The Planning Series: A reminder of Inheritance Tax rules

August 2020

The Planning Series: A reminder of Inheritance Tax rules

Inheritance Tax rules are perhaps one of the more frustrating taxation elements for most of us. There are plenty of reasons why, and almost as many ways to reduce your Inheritance Tax burden. In this month’s Planning Series article we offer a reminder of what the Inheritance Tax rules are. We also set out a few ideas of what you can do to reduce your tax bill. For a fully personalised review and plan, get in touch with our team of independent financial advisers by visiting

What is Inheritance Tax and who pays it?

Inheritance Tax is paid on any assets that are passed on to your heirs – this is known as your estate. Assets include items such as property, valuables and money. It is paid out by the estate, which means that your beneficiaries will receive what remains after the tax is paid, potentially reducing that inheritance significantly.

The current rate of Inheritance Tax for the 2020-2021 financial year is 40%. However, there are exemptions and a nil- rate band of £325,000. In other words, if your estate is valued at anything less than £325,000, it will not be liable to Inheritance Tax. For estates valued at anything above that, there will be a tax of 40% on the difference – i.e. that portion of the estate above £325,000.

What is the residence nil-rate band?

In 2015, the government introduced a phased rate which allows parents and grandparents to pass on a main residence to their descendants. By 2020-2021, the additional exempt amount will be £175,000. This results in a total threshold value of £500,000 for which no Inheritance Tax is due. It is worth noting that for those with estates valued at £2 million and above, this allowance begins to taper. The rate of taper is £1 for every £2 above the £2 million value mark.

Reducing your Inheritance Tax bill

There are a number of ways in which you can reduce your tax bill, thereby ensuring your beneficiaries receive as much as possible from your estate. They include:

  • Leaving everything above the threshold to your spouse, civil partner, or an exempt beneficiary such as a charity or community sports club
  • Leaving a legacy of 10% to charity (above the taxable threshold). This can reduce your bill from 40% to 36%
  • Putting your assets into trust for your beneficiaries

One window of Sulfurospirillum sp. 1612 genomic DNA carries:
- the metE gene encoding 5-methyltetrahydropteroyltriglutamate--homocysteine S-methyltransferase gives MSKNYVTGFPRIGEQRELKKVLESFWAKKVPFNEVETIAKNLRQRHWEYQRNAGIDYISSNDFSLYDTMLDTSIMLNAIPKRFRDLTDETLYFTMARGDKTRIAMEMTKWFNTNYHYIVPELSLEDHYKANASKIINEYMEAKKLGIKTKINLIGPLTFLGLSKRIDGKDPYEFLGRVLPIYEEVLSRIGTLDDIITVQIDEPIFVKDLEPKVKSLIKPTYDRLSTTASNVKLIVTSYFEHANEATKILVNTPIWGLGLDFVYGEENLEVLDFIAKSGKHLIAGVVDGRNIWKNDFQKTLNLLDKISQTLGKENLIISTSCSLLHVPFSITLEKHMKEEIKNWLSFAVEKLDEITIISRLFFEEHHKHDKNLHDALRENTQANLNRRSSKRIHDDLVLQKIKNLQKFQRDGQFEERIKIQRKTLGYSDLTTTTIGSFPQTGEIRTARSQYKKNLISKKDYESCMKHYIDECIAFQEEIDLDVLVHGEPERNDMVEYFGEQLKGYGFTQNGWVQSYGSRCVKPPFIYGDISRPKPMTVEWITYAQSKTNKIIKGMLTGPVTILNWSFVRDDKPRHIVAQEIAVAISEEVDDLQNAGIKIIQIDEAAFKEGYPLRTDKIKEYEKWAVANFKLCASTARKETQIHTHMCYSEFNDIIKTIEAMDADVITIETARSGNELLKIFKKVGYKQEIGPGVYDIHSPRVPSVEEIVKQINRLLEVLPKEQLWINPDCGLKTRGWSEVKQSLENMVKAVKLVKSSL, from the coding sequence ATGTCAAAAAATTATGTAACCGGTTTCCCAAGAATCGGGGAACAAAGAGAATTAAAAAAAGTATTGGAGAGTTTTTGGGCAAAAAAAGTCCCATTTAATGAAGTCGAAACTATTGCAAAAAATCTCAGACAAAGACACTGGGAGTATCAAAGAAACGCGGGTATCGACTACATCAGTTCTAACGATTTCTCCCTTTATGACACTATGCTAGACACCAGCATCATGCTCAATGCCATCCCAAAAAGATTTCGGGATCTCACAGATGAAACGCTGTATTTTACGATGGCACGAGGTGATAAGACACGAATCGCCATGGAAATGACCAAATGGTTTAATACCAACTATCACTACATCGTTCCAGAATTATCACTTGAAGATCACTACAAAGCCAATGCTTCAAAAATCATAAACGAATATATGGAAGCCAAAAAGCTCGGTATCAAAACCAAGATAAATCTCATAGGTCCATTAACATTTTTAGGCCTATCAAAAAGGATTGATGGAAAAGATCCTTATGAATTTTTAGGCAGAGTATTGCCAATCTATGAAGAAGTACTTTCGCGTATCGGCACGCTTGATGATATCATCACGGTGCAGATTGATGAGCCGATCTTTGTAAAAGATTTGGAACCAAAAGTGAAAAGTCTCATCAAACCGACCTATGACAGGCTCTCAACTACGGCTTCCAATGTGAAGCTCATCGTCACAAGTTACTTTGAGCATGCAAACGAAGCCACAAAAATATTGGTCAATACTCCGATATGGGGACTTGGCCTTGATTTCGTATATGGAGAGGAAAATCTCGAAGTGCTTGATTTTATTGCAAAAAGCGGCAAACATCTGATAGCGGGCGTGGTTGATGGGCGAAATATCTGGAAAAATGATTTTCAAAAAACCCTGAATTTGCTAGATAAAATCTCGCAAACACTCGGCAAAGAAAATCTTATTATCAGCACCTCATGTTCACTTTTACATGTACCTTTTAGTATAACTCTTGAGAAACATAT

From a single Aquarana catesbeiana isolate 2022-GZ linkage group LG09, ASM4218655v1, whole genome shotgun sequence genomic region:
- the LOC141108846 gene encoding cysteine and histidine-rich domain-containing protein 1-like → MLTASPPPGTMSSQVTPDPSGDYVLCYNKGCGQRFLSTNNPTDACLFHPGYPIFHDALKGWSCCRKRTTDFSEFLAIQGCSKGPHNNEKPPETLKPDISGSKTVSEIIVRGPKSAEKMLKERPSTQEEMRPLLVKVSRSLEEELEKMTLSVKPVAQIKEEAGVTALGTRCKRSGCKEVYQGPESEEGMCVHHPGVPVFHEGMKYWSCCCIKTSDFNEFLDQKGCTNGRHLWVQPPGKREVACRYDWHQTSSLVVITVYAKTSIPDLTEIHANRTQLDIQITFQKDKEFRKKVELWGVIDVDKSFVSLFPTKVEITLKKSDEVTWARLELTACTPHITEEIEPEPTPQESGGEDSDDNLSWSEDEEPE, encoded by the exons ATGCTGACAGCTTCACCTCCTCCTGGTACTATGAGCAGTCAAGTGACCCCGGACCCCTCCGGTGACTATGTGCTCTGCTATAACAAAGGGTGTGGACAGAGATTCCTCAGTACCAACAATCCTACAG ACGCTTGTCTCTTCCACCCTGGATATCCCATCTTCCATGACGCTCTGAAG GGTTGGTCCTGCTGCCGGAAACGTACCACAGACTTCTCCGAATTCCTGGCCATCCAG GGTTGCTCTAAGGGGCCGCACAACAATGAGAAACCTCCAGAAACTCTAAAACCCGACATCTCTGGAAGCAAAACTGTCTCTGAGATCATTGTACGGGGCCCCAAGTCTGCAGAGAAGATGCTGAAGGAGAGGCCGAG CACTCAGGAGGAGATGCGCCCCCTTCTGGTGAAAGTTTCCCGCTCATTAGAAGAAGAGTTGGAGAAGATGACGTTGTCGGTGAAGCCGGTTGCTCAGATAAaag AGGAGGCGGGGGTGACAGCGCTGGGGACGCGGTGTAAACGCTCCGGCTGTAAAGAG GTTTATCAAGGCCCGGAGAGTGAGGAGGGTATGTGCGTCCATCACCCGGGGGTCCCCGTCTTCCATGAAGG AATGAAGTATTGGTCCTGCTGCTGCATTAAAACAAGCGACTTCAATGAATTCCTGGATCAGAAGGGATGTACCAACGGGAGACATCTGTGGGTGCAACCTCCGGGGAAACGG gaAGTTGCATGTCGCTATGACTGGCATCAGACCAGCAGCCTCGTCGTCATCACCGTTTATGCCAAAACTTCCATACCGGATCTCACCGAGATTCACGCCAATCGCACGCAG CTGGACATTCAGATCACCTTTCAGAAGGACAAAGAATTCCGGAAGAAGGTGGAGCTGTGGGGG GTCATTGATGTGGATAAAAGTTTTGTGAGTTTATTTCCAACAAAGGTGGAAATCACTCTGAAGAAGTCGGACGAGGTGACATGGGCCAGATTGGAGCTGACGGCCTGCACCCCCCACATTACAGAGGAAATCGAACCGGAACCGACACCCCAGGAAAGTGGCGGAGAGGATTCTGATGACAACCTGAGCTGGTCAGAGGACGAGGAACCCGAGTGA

• Paying money into a pension instead of a savings account
  • Giving gifts. However, gifts can still be taxed if you die within 7 years and if their total value is above the £325,000 threshold. Early planning can be beneficial if you plan to use this as a tax-reduction method
  • Transferring an allowance to a partner when one dies. In this way the surviving partner can have a maximum threshold of up to £1 million
  • Investing into or owning a business could qualify you for Business Relief. The rules for this can be complex, and you will have to own the assets for a minimum of 2 years. Under Business Relief rules certain assets can be completely tax free while others will only receive a 50% reduction.

How does a life insurance policy help?

Perhaps the simplest way of reducing your Inheritance Tax bill is by taking out a life insurance policy which will pay a lump sum into a trust for your beneficiaries. This works by keeping your assets separate from your estate so they do not count towards its total value. This can also be used by your beneficiaries to pay an Inheritance Tax bill, making it easier for them to manage. You can find out more about the benefits of insurance policies in our recent article.

Find Inheritance Tax confusing?

You’re not alone! Our Plutus Wealth team of independent financial advisers is here to help you navigate this complex issue. We can assist with estate planning and identify the right solutions to help you reduce your Inheritance Tax bill to help you look after your loved ones. Simply call or email us on 020 7871 5200 or at when you’re ready.


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